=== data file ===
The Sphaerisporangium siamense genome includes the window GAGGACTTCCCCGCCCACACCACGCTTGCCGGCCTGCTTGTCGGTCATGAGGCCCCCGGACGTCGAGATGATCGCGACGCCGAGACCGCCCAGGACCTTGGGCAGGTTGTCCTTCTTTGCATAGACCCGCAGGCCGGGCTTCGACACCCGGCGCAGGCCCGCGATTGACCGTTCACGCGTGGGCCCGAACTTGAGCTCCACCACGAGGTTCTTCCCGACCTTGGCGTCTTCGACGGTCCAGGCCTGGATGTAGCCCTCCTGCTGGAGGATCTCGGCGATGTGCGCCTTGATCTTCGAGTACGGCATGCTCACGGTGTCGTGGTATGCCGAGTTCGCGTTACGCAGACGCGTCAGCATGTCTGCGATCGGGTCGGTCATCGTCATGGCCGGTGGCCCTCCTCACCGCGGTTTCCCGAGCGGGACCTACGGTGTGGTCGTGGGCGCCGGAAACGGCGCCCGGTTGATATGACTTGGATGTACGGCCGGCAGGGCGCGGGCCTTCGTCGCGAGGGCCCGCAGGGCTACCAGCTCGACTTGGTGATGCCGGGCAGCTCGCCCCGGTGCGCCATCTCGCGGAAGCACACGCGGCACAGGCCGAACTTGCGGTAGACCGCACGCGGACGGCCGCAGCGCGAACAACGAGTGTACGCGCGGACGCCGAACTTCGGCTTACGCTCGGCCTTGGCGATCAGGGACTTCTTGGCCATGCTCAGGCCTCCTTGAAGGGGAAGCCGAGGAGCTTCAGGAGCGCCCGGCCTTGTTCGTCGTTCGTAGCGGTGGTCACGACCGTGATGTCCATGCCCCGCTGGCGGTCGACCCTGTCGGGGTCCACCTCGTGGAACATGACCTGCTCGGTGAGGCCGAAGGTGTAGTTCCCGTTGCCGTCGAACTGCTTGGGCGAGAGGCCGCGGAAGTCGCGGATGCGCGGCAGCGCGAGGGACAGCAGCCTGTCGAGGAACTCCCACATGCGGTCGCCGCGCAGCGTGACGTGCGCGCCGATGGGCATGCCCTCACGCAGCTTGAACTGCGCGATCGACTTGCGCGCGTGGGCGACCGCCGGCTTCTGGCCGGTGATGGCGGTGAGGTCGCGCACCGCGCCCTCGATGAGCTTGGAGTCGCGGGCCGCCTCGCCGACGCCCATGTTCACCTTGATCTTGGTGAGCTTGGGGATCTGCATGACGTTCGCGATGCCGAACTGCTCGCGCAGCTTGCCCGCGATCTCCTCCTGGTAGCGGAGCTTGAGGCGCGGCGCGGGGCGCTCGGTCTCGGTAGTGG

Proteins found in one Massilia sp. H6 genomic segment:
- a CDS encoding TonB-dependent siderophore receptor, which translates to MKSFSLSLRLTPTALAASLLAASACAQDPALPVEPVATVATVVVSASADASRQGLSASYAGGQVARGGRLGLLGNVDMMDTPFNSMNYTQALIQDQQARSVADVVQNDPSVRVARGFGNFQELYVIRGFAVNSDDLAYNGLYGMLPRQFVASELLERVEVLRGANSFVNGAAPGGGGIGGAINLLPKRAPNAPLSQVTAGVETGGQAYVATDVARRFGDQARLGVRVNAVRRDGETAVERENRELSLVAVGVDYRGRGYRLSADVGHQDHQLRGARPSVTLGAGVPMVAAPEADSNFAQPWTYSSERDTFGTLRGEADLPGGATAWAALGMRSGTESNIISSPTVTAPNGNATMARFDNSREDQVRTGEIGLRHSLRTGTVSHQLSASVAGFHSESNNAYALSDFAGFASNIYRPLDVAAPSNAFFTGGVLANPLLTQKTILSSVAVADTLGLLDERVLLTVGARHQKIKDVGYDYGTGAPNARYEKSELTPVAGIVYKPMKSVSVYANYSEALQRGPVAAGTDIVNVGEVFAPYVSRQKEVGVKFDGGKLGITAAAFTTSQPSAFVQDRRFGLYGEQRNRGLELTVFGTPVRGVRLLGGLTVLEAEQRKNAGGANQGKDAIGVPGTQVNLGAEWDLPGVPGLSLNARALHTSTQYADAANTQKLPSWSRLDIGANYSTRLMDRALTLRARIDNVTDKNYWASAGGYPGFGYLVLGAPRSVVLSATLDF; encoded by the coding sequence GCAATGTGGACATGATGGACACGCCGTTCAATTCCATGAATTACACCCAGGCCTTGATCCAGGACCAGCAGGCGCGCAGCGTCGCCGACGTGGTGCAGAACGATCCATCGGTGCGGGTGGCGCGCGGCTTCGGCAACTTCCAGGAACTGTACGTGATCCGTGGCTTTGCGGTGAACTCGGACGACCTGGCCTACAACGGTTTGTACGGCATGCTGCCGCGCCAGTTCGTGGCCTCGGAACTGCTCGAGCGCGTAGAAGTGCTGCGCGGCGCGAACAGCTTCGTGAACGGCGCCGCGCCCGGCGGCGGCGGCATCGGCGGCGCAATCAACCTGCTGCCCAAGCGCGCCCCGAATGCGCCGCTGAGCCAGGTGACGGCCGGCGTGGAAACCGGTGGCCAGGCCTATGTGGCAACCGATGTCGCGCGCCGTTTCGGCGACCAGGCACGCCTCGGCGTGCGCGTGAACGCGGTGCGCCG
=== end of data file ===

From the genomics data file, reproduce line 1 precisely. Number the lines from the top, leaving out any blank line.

The Sphaerisporangium siamense genome includes the window GAGGACTTCCCCGCCCACACCACGCTTGCCGGCCTGCTTGTCGGTCATGAGGCCCCCGGACGTCGAGATGATCGCGACGCCGAGACCGCCCAGGACCTTGGGCAGGTTGTCCTTCTTTGCATAGACCCGCAGGCCGGGCTTCGACACCCGGCGCAGGCCCGCGATTGACCGTTCACGCGTGGGCCCGAACTTGAGCTCCACCACGAGGTTCTTCCCGACCTTGGCGTCTTCGACGGTCCAGGCCTGGATGTAGCCCTCCTGCTGGAGGATCTCGGCGATGTGCGCCTTGATCTTCGAGTACGGCATGCTCACGGTGTCGTGGTATGCCGAGTTCGCGTTACGCAGACGCGTCAGCATGTCTGCGATCGGGTCGGTCATCGTCATGGCCGGTGGCCCTCCTCACCGCGGTTTCCCGAGCGGGACCTACGGTGTGGTCGTGGGCGCCGGAAACGGCGCCCGGTTGATATGACTTGGATGTACGGCCGGCAGGGCGCGGGCCTTCGTCGCGAGGGCCCGCAGGGCTACCAGCTCGACTTGGTGATGCCGGGCAGCTCGCCCCGGTGCGCCATCTCGCGGAAGCACACGCGGCACAGGCCGAACTTGCGGTAGACCGCACGCGGACGGCCGCAGCGCGAACAACGAGTGTACGCGCGGACGCCGAACTTCGGCTTACGCTCGGCCTTGGCGATCAGGGACTTCTTGGCCATGCTCAGGCCTCCTTGAAGGGGAAGCCGAGGAGCTTCAGGAGCGCCCGGCCTTGTTCGTCGTTCGTAGCGGTGGTCACGACCGTGATGTCCATGCCCCGCTGGCGGTCGACCCTGTCGGGGTCCACCTCGTGGAACATGACCTGCTCGGTGAGGCCGAAGGTGTAGTTCCCGTTGCCGTCGAACTGCTTGGGCGAGAGGCCGCGGAAGTCGCGGATGCGCGGCAGCGCGAGGGACAGCAGCCTGTCGAGGAACTCCCACATGCGGTCGCCGCGCAGCGTGACGTGCGCGCCGATGGGCATGCCCTCACGCAGCTTGAACTGCGCGATCGACTTGCGCGCGTGGGCGACCGCCGGCTTCTGGCCGGTGATGGCGGTGAGGTCGCGCACCGCGCCCTCGATGAGCTTGGAGTCGCGGGCCGCCTCGCCGACGCCCATGTTCACCTTGATCTTGGTGAGCTTGGGGATCTGCATGACGTTCGCGATGCCGAACTGCTCGCGCAGCTTGCCCGCGATCTCCTCCTGGTAGCGGAGCTTGAGGCGCGGCGCGGGGCGCTCGGTCTCGGTAGTGG